All This, And Heaven Too is an entertaining look at gay life over 40 viewed through 
a musical comedy lens. As the production’s soft shoe opener “Trolls” (the show’s 
original off-Broadway title) proclaims, gay men past a certain age are considered 
“mean and crabby, soft and flabby.”  As All This, And Heaven Too reveals, they 
also have a zest for life, and more of an appreciation for the freedoms and the 
greater acceptance society has granted them post-Stonewall than “those little 
twits who don’t even know who Ethel Merman was.”

On a spring afternoon in 1986, close friends Terry, Juan, Phillip, and Michael have 
gathered in Terry’s West Hollywood living room to celebrate the life of Boomie, 
Michael’s recently deceased partner of 12 years. They are soon joined by post-op 
transsexual Jo, whom Boomie had encouraged to spread her female wings, and 
by twenty-something “I’m not for sale anymore” Blane, whom Boomie had 
befriended after picking him up on Santa Monica Boulevard and spending the 
night with him … just talking. A later arrival is Myrna, Boomie’s estranged sister, 
who feels justified in demanding Boomie’s photo album and other possessions 
because (she insists) she is his family. Not so, protests Michael, who spent a dozen 
years with Boomie “traveling through Europe, at parties, and getting old 
together.” Boomie’s real family, he insists, are the friends who were by his side 
through the years after Myrna disowned him.

The cast of All This, And Heaven Too is a sterling one, headed by Tony-winning 
Broadway legend Sammy Williams (the original Paul in A Chorus Line) as the still 
boyish Terry, Charles Herrera earning many laughs as south-of-the-border born 
Juan, silver fox Steven Conner as Michael, and understudy Daniel Guzman (The 
King in MTW’s The King and I) as “I’m only 42, not 43” Phillip.  Each is a gifted triple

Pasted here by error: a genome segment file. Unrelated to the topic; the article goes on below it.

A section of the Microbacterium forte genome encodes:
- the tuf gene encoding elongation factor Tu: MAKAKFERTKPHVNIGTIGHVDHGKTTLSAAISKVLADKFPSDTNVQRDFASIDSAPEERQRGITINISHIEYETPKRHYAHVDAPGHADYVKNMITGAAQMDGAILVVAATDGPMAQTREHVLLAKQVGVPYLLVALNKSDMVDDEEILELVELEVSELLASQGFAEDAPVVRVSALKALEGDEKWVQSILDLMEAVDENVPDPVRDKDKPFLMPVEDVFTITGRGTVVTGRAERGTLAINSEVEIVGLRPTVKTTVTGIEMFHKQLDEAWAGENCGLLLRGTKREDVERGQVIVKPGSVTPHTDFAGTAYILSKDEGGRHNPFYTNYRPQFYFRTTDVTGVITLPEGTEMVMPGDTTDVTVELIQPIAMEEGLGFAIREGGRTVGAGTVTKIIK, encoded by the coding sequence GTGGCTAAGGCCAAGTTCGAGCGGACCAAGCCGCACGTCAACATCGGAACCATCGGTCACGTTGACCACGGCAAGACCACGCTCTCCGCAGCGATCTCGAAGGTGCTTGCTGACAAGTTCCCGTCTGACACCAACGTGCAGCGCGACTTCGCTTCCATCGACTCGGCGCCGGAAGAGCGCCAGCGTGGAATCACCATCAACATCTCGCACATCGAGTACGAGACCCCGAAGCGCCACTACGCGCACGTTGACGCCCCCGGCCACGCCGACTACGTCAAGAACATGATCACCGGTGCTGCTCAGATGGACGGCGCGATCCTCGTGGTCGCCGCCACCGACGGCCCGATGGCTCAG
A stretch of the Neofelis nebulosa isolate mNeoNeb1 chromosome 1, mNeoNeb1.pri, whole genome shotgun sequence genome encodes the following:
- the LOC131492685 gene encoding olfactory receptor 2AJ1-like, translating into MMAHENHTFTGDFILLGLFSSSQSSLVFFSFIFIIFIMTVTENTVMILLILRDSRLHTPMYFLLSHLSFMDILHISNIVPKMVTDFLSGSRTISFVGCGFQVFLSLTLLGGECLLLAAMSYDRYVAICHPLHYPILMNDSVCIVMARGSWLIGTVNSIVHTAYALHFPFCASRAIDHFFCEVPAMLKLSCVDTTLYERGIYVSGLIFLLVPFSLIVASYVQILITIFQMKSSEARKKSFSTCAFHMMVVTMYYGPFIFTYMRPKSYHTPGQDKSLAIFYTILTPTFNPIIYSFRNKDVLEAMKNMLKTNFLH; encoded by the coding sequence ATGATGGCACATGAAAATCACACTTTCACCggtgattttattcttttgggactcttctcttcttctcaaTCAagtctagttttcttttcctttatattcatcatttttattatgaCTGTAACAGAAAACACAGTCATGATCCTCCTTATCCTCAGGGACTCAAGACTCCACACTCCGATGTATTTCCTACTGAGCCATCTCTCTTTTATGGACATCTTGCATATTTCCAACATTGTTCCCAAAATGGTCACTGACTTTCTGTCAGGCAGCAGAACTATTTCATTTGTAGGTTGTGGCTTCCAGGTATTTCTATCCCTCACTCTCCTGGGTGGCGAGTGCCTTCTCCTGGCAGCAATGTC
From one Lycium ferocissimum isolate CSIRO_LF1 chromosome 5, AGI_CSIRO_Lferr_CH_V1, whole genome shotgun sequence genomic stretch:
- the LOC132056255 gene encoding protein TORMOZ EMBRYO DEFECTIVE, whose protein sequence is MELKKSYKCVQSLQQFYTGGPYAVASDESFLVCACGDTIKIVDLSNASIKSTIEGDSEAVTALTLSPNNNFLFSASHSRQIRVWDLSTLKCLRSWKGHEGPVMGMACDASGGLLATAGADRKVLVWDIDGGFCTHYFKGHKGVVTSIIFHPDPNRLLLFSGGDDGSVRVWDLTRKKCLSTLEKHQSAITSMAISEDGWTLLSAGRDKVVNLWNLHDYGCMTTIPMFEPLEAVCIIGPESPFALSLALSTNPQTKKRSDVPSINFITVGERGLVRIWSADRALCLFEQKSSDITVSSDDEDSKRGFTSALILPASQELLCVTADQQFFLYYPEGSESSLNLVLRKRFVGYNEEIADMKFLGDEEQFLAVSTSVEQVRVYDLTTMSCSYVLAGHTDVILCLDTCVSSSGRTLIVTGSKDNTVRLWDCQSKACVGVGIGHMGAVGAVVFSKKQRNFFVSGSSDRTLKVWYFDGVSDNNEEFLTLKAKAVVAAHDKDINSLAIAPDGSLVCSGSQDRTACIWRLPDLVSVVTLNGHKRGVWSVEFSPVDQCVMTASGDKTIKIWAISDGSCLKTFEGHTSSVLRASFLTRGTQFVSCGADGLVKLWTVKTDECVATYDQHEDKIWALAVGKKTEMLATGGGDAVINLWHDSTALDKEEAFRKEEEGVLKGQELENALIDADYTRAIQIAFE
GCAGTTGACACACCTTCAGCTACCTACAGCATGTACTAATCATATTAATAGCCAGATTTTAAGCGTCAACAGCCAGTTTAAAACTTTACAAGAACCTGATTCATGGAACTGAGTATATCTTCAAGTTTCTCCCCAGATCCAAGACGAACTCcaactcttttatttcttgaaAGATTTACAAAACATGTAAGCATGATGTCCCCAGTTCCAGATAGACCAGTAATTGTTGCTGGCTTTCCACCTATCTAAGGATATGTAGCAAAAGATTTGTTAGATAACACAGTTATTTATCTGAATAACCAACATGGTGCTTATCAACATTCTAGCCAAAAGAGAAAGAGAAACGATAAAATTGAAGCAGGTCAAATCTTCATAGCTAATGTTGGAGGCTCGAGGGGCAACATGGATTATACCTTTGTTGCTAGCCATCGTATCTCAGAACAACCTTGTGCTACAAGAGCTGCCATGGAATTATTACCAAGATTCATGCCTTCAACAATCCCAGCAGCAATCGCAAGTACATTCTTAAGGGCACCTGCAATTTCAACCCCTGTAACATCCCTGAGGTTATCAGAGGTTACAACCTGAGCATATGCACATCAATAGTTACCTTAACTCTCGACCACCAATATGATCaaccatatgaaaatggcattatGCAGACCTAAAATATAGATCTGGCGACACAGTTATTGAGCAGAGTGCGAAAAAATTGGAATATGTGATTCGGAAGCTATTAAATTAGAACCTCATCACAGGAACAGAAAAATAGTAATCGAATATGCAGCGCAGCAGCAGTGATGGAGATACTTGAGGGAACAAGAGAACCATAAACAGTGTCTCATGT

threat bringing to his role years of trodding the boards in regional theater.  Chase 
McCown is a cute and sexy Blane, and Katharine Devlin is suitably snooty as 
Myrna. Boomie’s ghost even drops by, well played and sung by musical theater 
vet James Warnock. Finally, there is the Fabulous (with a capital F) Jo, who 
changes her dazzling gowns and wigs perhaps a dozen times over the course of 
the show’s 90 or so minutes, brought to hilarious life by understudy Patricia Harrison.  
(Interestingly, the role is usually played by a male actor in drag.)

All This, And Heaven Too is at its best when the gang are singing Dick DeBenedictis 
and Bill Dyer’s songs, whether accompanied by flashing lights and a disco mirror 
ball, or touchingly advising Blane to “remember your legacy.” “Gay Caballeros,” 
sung by Carmen Miranda-garbed Juan backed by the rest of the gang, is a 
special treat, featuring such lyrics as “We’re not gay, we’re doing things the Latin 
way,” and “In Mexico they’re not gay, it’s just tequila that keeps them that way.” 
“Back in the Good Old Days” is a vaudeville-style show-stopper performed by 
Michael and Terry complete with canes (though minus top hats). “Back in the 
dark ages,” they sing, “we dared not speak its name. We figured out pronto, the 
Lone Ranger and Tonto.”  (A live band would give the show greater immediacy 
than the prerecorded background tracks.)

Director/choreographer Kevin Carlisle has brought his decades of experience to All 
This, And Heaven Too. (If the name sounds familiar, Carlisle’s work stretches back 
to 50s/60s TV variety shows, includes a Tony nomination for choreographing 
Hallelujah Baby, and an Emmy award.) Danny Truxaw’s set and lighting design are 
top notch as are the uncredited costumes, especially Jo’s many gowns (which 
include a Swiss Miss frock she once wore in the “all-transgender Mexican version of 
The Sound of Music”). Dyer’s book contains many amusing references to Bette 
Davis, Betty Grable, and other 40s/50s gay icons, and funny lines like “I’m not the 
first queen to lose her head over a basket.” If only the characters had been more 
fully developed (as were Terrence McNally’s in Love! Valour! Compassion!), the 
show would rate an A+.   (Disapproving sister Myrna takes only a dozen or so 
minutes (and a song) to come around the guys’ side.)

Still, thanks to its talented cast, its enjoyable songs, and its focus on a gay 
demographic too often overlooked by the media, All This, And Heaven Too is a fun 
and funny evening of musical theater, and for my money, just to see Sammy 
Williams on stage is worth the price of admission.

Macha Theatre, 1107 N. Kings Rd., West Hollywood.

–Steven Stanley
November 23, 2007
Photos: Ed Krieger

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